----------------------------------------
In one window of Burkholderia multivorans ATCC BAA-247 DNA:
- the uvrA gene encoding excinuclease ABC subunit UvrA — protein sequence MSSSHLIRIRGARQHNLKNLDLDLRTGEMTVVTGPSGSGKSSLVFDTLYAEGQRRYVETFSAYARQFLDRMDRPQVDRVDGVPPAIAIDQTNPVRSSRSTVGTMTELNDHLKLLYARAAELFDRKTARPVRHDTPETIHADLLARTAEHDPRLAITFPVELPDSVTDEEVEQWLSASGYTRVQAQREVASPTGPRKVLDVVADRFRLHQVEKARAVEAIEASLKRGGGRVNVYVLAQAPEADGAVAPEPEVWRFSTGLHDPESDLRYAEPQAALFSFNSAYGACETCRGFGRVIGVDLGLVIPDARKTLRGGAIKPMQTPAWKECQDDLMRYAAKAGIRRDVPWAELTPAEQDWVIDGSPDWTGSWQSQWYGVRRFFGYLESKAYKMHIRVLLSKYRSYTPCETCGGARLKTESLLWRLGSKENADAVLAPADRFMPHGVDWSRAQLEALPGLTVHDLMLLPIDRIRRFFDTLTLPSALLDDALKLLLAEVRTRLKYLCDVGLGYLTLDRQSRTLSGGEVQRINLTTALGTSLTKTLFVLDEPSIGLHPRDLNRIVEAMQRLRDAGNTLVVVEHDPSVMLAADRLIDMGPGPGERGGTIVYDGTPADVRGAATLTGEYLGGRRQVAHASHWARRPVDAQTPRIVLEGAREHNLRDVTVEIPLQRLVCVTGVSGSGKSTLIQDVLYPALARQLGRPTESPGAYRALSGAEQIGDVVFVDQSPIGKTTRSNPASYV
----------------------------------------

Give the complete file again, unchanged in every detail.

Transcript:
In one window of Burkholderia multivorans ATCC BAA-247 DNA:
- the uvrA gene encoding excinuclease ABC subunit UvrA — protein sequence MSSSHLIRIRGARQHNLKNLDLDLRTGEMTVVTGPSGSGKSSLVFDTLYAEGQRRYVETFSAYARQFLDRMDRPQVDRVDGVPPAIAIDQTNPVRSSRSTVGTMTELNDHLKLLYARAAELFDRKTARPVRHDTPETIHADLLARTAEHDPRLAITFPVELPDSVTDEEVEQWLSASGYTRVQAQREVASPTGPRKVLDVVADRFRLHQVEKARAVEAIEASLKRGGGRVNVYVLAQAPEADGAVAPEPEVWRFSTGLHDPESDLRYAEPQAALFSFNSAYGACETCRGFGRVIGVDLGLVIPDARKTLRGGAIKPMQTPAWKECQDDLMRYAAKAGIRRDVPWAELTPAEQDWVIDGSPDWTGSWQSQWYGVRRFFGYLESKAYKMHIRVLLSKYRSYTPCETCGGARLKTESLLWRLGSKENADAVLAPADRFMPHGVDWSRAQLEALPGLTVHDLMLLPIDRIRRFFDTLTLPSALLDDALKLLLAEVRTRLKYLCDVGLGYLTLDRQSRTLSGGEVQRINLTTALGTSLTKTLFVLDEPSIGLHPRDLNRIVEAMQRLRDAGNTLVVVEHDPSVMLAADRLIDMGPGPGERGGTIVYDGTPADVRGAATLTGEYLGGRRQVAHASHWARRPVDAQTPRIVLEGAREHNLRDVTVEIPLQRLVCVTGVSGSGKSTLIQDVLYPALARQLGRPTESPGAYRALSGAEQIGDVVFVDQSPIGKTTRSNPASYV